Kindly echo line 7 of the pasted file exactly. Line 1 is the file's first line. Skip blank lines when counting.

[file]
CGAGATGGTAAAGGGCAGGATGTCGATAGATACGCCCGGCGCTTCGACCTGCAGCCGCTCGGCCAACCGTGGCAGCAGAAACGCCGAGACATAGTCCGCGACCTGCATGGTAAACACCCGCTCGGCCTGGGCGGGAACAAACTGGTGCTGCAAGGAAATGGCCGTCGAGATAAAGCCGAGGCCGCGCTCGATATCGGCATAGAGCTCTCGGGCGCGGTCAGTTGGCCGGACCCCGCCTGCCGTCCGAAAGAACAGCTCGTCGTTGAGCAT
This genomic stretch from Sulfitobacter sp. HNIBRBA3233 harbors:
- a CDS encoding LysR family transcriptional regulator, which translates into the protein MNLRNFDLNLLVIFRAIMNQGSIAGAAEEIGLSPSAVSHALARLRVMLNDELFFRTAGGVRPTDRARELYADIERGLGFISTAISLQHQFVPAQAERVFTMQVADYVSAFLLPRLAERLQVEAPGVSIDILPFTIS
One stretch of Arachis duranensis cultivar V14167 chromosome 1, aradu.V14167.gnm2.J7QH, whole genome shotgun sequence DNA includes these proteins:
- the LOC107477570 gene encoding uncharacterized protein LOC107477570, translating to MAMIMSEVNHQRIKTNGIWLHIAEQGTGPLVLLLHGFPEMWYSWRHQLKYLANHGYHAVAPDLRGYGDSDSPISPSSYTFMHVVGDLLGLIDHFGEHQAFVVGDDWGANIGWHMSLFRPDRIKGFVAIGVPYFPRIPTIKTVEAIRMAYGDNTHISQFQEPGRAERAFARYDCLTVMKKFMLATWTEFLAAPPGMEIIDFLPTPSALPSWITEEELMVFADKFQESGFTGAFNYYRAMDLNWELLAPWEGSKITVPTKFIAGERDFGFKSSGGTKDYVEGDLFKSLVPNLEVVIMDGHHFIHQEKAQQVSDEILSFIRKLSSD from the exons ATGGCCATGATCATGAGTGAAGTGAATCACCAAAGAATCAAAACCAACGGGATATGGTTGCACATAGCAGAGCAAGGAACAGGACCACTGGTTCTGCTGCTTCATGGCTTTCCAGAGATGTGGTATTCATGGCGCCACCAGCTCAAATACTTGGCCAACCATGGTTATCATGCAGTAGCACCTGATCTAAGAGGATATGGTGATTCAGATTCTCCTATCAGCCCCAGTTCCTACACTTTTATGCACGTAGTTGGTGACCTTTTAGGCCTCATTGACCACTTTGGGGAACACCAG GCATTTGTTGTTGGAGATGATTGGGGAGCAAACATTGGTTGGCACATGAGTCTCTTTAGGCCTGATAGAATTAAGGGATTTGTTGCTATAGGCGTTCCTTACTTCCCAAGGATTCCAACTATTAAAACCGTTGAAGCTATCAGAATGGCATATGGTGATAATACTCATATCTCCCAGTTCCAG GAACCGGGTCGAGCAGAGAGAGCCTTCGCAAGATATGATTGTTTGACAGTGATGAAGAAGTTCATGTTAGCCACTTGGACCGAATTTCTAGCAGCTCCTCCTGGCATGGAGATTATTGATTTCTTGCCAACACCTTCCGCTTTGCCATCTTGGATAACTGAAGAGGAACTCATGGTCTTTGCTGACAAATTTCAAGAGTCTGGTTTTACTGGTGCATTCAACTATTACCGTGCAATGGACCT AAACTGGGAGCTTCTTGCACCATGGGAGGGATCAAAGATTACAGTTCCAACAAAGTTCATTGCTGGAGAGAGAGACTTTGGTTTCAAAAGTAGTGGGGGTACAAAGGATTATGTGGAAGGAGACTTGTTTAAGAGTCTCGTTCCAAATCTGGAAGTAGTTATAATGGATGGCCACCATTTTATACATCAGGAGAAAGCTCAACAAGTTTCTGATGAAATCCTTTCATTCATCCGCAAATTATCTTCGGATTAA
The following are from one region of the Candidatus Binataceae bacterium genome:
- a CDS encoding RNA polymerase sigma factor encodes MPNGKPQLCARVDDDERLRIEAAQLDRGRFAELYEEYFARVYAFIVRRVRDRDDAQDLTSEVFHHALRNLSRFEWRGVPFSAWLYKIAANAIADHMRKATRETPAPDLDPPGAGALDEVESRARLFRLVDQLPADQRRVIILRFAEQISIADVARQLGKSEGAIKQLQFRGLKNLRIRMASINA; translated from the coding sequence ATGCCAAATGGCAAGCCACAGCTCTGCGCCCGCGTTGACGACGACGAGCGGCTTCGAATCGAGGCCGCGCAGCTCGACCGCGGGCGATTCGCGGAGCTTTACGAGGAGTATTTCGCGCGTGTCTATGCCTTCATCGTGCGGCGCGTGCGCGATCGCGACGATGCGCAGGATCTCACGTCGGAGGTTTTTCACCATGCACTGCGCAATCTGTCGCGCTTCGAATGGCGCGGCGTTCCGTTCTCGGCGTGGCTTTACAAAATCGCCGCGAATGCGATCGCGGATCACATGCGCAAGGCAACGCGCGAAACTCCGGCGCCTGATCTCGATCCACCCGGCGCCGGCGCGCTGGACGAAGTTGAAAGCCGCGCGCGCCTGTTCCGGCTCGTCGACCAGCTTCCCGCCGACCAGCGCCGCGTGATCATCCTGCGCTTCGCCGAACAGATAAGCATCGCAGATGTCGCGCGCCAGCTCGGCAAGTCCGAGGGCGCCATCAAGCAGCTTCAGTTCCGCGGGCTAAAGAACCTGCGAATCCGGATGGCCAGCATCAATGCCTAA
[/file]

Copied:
- a CDS encoding RNA polymerase sigma factor encodes MPNGKPQLCARVDDDERLRIEAAQLDRGRFAELYEEYFARVYAFIVRRVRDRDDAQDLTSEVFHHALRNLSRFEWRGVPFSAWLYKIAANAIADHMRKATRETPAPDLDPPGAGALDEVESRARLFRLVDQLPADQRRVIILRFAEQISIADVARQLGKSEGAIKQLQFRGLKNLRIRMASINA; translated from the coding sequence ATGCCAAATGGCAAGCCACAGCTCTGCGCCCGCGTTGACGACGACGAGCGGCTTCGAATCGAGGCCGCGCAGCTCGACCGCGGGCGATTCGCGGAGCTTTACGAGGAGTATTTCGCGCGTGTCTATGCCTTCATCGTGCGGCGCGTGCGCGATCGCGACGATGCGCAGGATCTCACGTCGGAGGTTTTTCACCATGCACTGCGCAATCTGTCGCGCTTCGAATGGCGCGGCGTTCCGTTCTCGGCGTGGCTTTACAAAATCGCCGCGAATGCGATCGCGGATCACATGCGCAAGGCAACGCGCGAAACTCCGGCGCCTGATCTCGATCCACCCGGCGCCGGCGCGCTGGACGAAGTTGAAAGCCGCGCGCGCCTGTTCCGGCTCGTCGACCAGCTTCCCGCCGACCAGCGCCGCGTGATCATCCTGCGCTTCGCCGAACAGATAAGCATCGCAGATGTCGCGCGCCAGCTCGGCAAGTCCGAGGGCGCCATCAAGCAGCTTCAGTTCCGCGGGCTAAAGAACCTGCGAATCCGGATGGCCAGCATCAATGCCTAA